Quite often, babies with a tongue-tie can feed without any problems.

In fact, some people can go their whole lives without even realising they have a tongue-tie!

How does it happen?

A tongue-tie happens when the short, tight piece of tissue that attaches the tongue to the floor of the mouth (the frenulum) is shorter than normal. This can prevent your baby from latching on effectively.

Some babies with a tongue-tie have no problems at all and can latch on and feed well but others struggle which can cause problems for both you and your baby.

  • your baby’s tongue doesn’t lift or move from side-to-side
  • difficulty breastfeeding and staying attached to your breast
  • slow weight gain
  • your baby may make a clicking sound when they are feeding
  • your baby seems unsettled and unsatisfied despite frequent, long periods of feeding.
  • your milk supply may reduce as your baby is not latching on and feeding well
  • you may have sore or cracked nipples, which can make breastfeeding painful
  • a poor latch and ineffective feeding may lead to engorged breasts, which can then lead to mastitis.

Diagnosing a tongue-tie

If you suspect your baby has a tongue-tie, a trained specialist would need to assess your baby.

If your GP or health professional suspects your baby has a tongue-tie, they may refer you to the specialist tongue-tie clinic based in Twydall.

The specialist infant feeding service can offer support to help you feed your baby effectively and discuss any treatment if needed.

Tongue-tie division

If treatment is necessary, your baby will have a straightforward procedure called a ‘frenulotomy’. This is carried out by specially trained medical staff based in the Twydall infant feeding clinic.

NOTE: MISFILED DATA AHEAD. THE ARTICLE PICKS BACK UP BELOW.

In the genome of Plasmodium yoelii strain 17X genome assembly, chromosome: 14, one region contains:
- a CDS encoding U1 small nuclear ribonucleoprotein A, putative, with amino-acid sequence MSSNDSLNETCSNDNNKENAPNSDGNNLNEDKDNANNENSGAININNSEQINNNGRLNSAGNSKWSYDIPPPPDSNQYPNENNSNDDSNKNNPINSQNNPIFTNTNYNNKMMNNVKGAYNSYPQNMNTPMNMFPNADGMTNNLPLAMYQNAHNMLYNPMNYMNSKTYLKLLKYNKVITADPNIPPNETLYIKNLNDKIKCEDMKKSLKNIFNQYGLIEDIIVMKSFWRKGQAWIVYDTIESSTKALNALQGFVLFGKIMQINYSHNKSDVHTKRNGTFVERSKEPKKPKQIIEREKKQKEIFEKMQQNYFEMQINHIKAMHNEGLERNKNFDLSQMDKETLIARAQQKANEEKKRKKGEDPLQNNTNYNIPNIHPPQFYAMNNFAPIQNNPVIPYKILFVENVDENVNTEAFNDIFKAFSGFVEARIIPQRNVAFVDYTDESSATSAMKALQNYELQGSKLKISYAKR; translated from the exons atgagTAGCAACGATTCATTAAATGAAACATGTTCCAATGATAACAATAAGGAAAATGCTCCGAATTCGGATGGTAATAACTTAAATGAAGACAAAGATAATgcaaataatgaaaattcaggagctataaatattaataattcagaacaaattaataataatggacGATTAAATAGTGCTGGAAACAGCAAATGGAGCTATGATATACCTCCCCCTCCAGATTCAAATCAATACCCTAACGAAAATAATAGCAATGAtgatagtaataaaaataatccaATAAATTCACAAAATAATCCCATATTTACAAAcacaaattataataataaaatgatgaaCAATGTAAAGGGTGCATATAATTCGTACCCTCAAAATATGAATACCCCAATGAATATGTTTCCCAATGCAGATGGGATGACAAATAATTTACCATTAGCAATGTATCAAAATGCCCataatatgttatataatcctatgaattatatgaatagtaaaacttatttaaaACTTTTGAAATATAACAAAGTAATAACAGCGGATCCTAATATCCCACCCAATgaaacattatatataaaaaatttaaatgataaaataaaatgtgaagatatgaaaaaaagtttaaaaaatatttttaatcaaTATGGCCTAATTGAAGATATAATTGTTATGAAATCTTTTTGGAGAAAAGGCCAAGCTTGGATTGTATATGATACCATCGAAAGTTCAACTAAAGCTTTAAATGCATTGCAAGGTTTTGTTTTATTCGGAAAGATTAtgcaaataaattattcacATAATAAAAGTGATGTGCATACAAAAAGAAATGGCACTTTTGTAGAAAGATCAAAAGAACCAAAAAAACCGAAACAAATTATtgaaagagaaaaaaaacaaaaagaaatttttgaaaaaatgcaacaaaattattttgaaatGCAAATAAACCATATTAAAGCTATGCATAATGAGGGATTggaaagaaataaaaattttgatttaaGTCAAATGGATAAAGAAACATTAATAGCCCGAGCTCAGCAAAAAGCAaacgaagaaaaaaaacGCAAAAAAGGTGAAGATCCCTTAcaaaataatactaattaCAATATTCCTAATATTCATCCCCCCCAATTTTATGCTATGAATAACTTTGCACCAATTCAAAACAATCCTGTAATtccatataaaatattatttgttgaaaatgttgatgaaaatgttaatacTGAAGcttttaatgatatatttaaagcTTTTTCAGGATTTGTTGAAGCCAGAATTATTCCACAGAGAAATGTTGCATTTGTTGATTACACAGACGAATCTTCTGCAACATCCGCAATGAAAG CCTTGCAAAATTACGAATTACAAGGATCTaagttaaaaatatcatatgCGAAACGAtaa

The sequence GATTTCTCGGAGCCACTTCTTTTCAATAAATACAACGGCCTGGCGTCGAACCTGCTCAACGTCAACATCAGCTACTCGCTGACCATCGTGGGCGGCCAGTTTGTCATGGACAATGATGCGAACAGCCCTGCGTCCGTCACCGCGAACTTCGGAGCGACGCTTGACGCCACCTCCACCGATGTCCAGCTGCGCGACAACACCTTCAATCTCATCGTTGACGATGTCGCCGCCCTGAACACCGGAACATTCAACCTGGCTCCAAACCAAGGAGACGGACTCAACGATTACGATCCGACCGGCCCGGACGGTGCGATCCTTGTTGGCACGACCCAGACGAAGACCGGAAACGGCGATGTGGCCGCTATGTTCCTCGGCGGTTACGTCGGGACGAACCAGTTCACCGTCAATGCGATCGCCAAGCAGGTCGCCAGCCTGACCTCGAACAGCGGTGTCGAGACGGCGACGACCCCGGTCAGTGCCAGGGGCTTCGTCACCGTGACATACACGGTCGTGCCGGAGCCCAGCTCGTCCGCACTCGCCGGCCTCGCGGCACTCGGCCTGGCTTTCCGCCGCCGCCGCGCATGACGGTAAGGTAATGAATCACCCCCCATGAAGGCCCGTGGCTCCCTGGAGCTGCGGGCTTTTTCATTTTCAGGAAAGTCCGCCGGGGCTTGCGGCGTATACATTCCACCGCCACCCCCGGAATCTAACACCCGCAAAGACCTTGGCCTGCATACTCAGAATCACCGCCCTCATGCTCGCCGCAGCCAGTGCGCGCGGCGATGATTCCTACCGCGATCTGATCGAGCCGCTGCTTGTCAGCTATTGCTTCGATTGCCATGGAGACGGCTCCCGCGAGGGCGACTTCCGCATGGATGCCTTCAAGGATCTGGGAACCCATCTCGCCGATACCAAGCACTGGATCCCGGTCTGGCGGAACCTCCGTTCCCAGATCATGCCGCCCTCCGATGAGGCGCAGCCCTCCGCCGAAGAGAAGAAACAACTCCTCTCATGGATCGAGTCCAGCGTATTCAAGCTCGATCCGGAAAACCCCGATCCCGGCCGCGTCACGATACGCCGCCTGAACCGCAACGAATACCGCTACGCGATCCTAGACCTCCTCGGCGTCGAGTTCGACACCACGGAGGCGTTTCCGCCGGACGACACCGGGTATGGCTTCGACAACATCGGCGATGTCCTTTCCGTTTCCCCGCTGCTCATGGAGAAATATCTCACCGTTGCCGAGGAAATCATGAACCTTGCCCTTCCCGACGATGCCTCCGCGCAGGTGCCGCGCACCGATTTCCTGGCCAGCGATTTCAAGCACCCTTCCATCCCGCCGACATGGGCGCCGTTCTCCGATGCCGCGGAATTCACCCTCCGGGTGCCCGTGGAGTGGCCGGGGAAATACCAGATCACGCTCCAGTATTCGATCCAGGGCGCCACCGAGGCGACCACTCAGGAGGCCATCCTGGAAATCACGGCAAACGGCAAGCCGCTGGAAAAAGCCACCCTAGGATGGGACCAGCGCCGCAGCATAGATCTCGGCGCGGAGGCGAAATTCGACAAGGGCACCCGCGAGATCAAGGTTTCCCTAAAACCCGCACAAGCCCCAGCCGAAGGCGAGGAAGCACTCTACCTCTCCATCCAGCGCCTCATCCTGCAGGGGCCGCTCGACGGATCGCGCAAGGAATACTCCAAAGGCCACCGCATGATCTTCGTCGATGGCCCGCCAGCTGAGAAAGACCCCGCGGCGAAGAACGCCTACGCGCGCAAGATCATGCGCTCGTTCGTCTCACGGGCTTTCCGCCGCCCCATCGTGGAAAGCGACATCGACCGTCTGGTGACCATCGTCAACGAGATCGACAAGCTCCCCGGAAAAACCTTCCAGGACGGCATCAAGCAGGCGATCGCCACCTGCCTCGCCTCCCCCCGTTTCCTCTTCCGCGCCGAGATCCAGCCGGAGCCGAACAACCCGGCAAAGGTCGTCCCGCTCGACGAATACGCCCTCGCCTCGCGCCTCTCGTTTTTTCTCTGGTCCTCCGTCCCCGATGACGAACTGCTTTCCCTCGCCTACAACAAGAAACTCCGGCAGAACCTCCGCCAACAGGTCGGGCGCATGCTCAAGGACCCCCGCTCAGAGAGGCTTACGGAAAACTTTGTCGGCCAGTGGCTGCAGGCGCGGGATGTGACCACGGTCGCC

A frenulotomy is a very quick and simple procedure and no anaesthetic is used. The surgery involves snipping the short, tight piece of tissue connecting the underside of the tongue to the floor of the mouth.

You can feed your baby as soon as it’s done, which will help to stop any bleeding and heal the cut.

After a tongue-tie division

Following a tongue-tie division, babies may need to relearn how to breastfeed.

After the procedure you will be advised to do oral exercises with your baby such as smiling and pulling tongues to support your baby’s tongue mobility.

It is important to note…

A tongue-tie is often not the only reason for feeding issues. If you have any concerns about your baby and tongue-tie please consult your local health visitor or GP.

Want more information?

Check out the Association of tongue-tie Practitioners website provides lots of information and support for parents and professionals.

Baby breastfeeding

My youngest daughter had a very shallow latch and a tongue-tie which we had cut. After the tongue-tie division we were able to continue to feed.

I was so worried it was the end of our breastfeeding journey, but thankfully as soon as she felt better she latched straight back on and we are still enjoying our breastfeeding journey together at 13 months!

Hanna